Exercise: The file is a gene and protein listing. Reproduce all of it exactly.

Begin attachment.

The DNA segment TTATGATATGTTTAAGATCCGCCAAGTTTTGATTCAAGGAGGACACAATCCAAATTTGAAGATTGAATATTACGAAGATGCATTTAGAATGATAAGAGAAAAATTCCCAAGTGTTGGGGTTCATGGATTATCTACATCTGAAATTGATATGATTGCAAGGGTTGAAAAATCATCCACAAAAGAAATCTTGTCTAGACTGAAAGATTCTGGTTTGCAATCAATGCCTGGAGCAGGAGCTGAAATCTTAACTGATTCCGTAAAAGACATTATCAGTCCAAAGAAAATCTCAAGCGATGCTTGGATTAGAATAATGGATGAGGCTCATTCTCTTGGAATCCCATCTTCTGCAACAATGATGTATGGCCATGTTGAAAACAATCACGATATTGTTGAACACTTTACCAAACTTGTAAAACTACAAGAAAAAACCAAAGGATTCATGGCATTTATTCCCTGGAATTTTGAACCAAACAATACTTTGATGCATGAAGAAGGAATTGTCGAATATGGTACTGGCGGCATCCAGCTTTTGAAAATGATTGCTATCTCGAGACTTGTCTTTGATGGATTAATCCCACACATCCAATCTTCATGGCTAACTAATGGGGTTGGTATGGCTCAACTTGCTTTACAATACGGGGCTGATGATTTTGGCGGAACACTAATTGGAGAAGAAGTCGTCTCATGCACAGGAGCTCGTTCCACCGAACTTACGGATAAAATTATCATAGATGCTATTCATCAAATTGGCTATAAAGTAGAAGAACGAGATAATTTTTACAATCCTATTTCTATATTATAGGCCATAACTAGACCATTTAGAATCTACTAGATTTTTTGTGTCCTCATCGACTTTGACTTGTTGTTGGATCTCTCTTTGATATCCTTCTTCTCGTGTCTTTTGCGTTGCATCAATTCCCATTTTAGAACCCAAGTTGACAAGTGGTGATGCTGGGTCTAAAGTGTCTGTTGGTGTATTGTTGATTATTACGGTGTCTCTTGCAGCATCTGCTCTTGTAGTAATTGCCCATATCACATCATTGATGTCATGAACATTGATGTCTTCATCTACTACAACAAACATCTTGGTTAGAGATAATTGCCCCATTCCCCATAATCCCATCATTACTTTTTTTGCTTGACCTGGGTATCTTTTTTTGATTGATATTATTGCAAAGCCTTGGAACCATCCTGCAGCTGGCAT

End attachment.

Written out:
The DNA segment TTATGATATGTTTAAGATCCGCCAAGTTTTGATTCAAGGAGGACACAATCCAAATTTGAAGATTGAATATTACGAAGATGCATTTAGAATGATAAGAGAAAAATTCCCAAGTGTTGGGGTTCATGGATTATCTACATCTGAAATTGATATGATTGCAAGGGTTGAAAAATCATCCACAAAAGAAATCTTGTCTAGACTGAAAGATTCTGGTTTGCAATCAATGCCTGGAGCAGGAGCTGAAATCTTAACTGATTCCGTAAAAGACATTATCAGTCCAAAGAAAATCTCAAGCGATGCTTGGATTAGAATAATGGATGAGGCTCATTCTCTTGGAATCCCATCTTCTGCAACAATGATGTATGGCCATGTTGAAAACAATCACGATATTGTTGAACACTTTACCAAACTTGTAAAACTACAAGAAAAAACCAAAGGATTCATGGCATTTATTCCCTGGAATTTTGAACCAAACAATACTTTGATGCATGAAGAAGGAATTGTCGAATATGGTACTGGCGGCATCCAGCTTTTGAAAATGATTGCTATCTCGAGACTTGTCTTTGATGGATTAATCCCACACATCCAATCTTCATGGCTAACTAATGGGGTTGGTATGGCTCAACTTGCTTTACAATACGGGGCTGATGATTTTGGCGGAACACTAATTGGAGAAGAAGTCGTCTCATGCACAGGAGCTCGTTCCACCGAACTTACGGATAAAATTATCATAGATGCTATTCATCAAATTGGCTATAAAGTAGAAGAACGAGATAATTTTTACAATCCTATTTCTATATTATAGGCCATAACTAGACCATTTAGAATCTACTAGATTTTTTGTGTCCTCATCGACTTTGACTTGTTGTTGGATCTCTCTTTGATATCCTTCTTCTCGTGTCTTTTGCGTTGCATCAATTCCCATTTTAGAACCCAAGTTGACAAGTGGTGATGCTGGGTCTAAAGTGTCTGTTGGTGTATTGTTGATTATTACGGTGTCTCTTGCAGCATCTGCTCTTGTAGTAATTGCCCATATCACATCATTGATGTCATGAACATTGATGTCTTCATCTACTACAACAAACATCTTGGTTAGAGATAATTGCCCCATTCCCCATAATCCCATCATTACTTTTTTTGCTTGACCTGGGTATCTTTTTTTGATTGATATTATTGCAAAGCCTTGGAACCATCCTGCAGCTGGCAT